All four postdoctoral fellows of the USPPIP project attended the mid-term conference of HERA, held in Vienna. The conference evaluated the developments in individual projects thus far and suggested guidelines to increase the impact for the ongoing researches.
In the following days, we sat together to discuss a collaborative project and we all zoomed into the idea of writing a book together on the uses of the past in the contemporary Sharia discourses. Consequently, we talked about the overall frame and focus of the book, along with its central questions and arguments.
It was a very challenging but exciting exercise to find common threads and themes between our individual researches on violence, gender, custom and governance. The intensive discussions with the historical beauty of Vienna in the background proved to be quite refreshing. We explored different nuances and lacunae through more and more conversations. The spacious and vibrant cafes of Vienna provided a quite friendly and warm ambience for work and we carried out many of our discussions in such cafes, along with restaurants, trams, and buses. I very much enjoyed our continuous conversations outside the usual academic platforms.
The book we have in mind will be unique for its rarest combinations of sources, disciplines, areas, themes of Islamic law together with its fusion of four authors’ ideas and words in each and every sentence.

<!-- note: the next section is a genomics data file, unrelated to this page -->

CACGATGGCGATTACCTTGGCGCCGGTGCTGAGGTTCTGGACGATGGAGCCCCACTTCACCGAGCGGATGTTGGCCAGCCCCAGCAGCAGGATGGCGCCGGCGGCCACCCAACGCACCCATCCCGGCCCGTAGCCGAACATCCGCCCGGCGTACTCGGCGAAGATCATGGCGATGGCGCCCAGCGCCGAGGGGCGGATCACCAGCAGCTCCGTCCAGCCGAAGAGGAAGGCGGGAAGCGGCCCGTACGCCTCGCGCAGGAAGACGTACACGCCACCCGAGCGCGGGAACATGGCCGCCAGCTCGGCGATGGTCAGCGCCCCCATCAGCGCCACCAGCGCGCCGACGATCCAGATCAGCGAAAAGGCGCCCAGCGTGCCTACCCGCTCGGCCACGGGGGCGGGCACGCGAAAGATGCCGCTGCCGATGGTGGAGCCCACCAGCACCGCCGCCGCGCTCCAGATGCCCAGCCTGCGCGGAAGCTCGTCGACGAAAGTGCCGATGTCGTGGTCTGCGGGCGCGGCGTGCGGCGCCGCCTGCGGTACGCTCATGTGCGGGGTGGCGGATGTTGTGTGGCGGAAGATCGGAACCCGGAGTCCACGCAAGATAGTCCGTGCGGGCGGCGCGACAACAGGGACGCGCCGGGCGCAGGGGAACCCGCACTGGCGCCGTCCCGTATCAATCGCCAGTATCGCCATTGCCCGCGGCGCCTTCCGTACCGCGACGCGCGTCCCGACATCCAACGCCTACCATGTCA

Eirik Hovden, who had lived in Vienna for four years as a fellow at the Austrian Academy of Sciences, took us through several parts of the city. Through his guidance we could immediately feel at home in this spectacular city. Apart from numerous fascinating monuments, we also visited the magnificent State Hall (Prunksaal) of the National Library of Austria and the Weltmuseum Wien, two most vivid spots of the Austrian imperial extravaganzas of the eighteenth and nineteenth centuries. The city as such is an open visual treat for visitors and there is something or the other that always surprises you from small roadside attractions to monumental churches.
I am very happy that we could start working on this book in such a beautiful atmosphere at the bank of the Danube River where the past of Habsburgs, Ottomans, Communists, Nazis, Soviets, Americans, French and British flows through the veins of its presence in different forms and levels of everyday life.